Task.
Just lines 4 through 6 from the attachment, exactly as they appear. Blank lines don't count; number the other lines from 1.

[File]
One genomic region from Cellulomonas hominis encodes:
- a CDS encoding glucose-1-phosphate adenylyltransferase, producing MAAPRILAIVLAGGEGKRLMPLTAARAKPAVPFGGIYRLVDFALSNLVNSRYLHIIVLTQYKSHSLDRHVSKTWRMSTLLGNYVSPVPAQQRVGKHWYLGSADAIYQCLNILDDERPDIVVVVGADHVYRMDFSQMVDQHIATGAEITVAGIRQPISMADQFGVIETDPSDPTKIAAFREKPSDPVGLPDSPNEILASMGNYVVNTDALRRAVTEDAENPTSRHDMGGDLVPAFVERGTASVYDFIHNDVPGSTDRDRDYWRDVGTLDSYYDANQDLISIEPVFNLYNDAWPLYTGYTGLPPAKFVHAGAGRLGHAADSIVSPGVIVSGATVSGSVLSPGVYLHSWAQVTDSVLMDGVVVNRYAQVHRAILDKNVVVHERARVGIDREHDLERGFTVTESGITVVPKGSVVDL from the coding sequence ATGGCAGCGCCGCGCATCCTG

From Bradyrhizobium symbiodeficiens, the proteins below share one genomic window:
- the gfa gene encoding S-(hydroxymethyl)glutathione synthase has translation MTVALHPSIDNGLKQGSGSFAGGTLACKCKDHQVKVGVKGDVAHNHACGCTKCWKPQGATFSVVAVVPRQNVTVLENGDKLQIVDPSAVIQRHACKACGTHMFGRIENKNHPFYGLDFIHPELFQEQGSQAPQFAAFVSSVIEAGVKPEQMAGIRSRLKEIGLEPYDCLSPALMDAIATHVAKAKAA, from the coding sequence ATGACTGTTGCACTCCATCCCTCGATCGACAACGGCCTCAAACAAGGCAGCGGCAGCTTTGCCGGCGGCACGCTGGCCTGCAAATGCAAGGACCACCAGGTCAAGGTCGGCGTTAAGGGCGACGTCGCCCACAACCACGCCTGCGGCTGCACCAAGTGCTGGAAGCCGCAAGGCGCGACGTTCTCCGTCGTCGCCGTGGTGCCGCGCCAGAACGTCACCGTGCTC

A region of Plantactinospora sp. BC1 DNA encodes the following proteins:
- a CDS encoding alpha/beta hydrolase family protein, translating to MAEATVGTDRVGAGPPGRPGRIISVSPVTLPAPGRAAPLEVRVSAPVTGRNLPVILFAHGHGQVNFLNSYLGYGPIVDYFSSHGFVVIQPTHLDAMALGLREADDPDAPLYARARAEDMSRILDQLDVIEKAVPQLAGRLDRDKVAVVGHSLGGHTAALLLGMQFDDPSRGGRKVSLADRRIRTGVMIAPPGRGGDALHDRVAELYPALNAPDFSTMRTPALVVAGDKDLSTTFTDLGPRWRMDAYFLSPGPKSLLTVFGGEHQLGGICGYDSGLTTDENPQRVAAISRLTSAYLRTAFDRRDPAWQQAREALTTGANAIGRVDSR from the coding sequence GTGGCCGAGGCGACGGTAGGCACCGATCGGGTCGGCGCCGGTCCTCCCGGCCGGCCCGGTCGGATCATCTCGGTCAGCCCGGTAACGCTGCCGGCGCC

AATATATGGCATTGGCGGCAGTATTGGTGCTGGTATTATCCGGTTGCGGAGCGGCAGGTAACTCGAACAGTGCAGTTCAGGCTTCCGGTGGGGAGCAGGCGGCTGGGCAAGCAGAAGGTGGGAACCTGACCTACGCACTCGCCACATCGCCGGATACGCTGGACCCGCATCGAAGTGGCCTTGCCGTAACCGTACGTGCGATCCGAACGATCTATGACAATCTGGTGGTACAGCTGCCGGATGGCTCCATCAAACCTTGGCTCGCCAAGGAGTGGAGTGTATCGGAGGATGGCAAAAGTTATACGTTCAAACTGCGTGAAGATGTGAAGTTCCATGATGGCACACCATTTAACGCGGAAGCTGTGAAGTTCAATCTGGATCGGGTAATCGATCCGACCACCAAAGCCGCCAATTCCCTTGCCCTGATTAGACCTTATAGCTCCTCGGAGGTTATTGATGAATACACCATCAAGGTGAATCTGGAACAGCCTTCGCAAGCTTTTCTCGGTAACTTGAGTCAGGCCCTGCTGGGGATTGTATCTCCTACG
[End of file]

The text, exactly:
- the gfa gene encoding S-(hydroxymethyl)glutathione synthase has translation MTVALHPSIDNGLKQGSGSFAGGTLACKCKDHQVKVGVKGDVAHNHACGCTKCWKPQGATFSVVAVVPRQNVTVLENGDKLQIVDPSAVIQRHACKACGTHMFGRIENKNHPFYGLDFIHPELFQEQGSQAPQFAAFVSSVIEAGVKPEQMAGIRSRLKEIGLEPYDCLSPALMDAIATHVAKAKAA, from the coding sequence ATGACTGTTGCACTCCATCCCTCGATCGACAACGGCCTCAAACAAGGCAGCGGCAGCTTTGCCGGCGGCACGCTGGCCTGCAAATGCAAGGACCACCAGGTCAAGGTCGGCGTTAAGGGCGACGTCGCCCACAACCACGCCTGCGGCTGCACCAAGTGCTGGAAGCCGCAAGGCGCGACGTTCTCCGTCGTCGCCGTGGTGCCGCGCCAGAACGTCACCGTGCTC

A region of Plantactinospora sp. BC1 DNA encodes the following proteins:
- a CDS encoding alpha/beta hydrolase family protein, translating to MAEATVGTDRVGAGPPGRPGRIISVSPVTLPAPGRAAPLEVRVSAPVTGRNLPVILFAHGHGQVNFLNSYLGYGPIVDYFSSHGFVVIQPTHLDAMALGLREADDPDAPLYARARAEDMSRILDQLDVIEKAVPQLAGRLDRDKVAVVGHSLGGHTAALLLGMQFDDPSRGGRKVSLADRRIRTGVMIAPPGRGGDALHDRVAELYPALNAPDFSTMRTPALVVAGDKDLSTTFTDLGPRWRMDAYFLSPGPKSLLTVFGGEHQLGGICGYDSGLTTDENPQRVAAISRLTSAYLRTAFDRRDPAWQQAREALTTGANAIGRVDSR from the coding sequence GTGGCCGAGGCGACGGTAGGCACCGATCGGGTCGGCGCCGGTCCTCCCGGCCGGCCCGGTCGGATCATCTCGGTCAGCCCGGTAACGCTGCCGGCGCC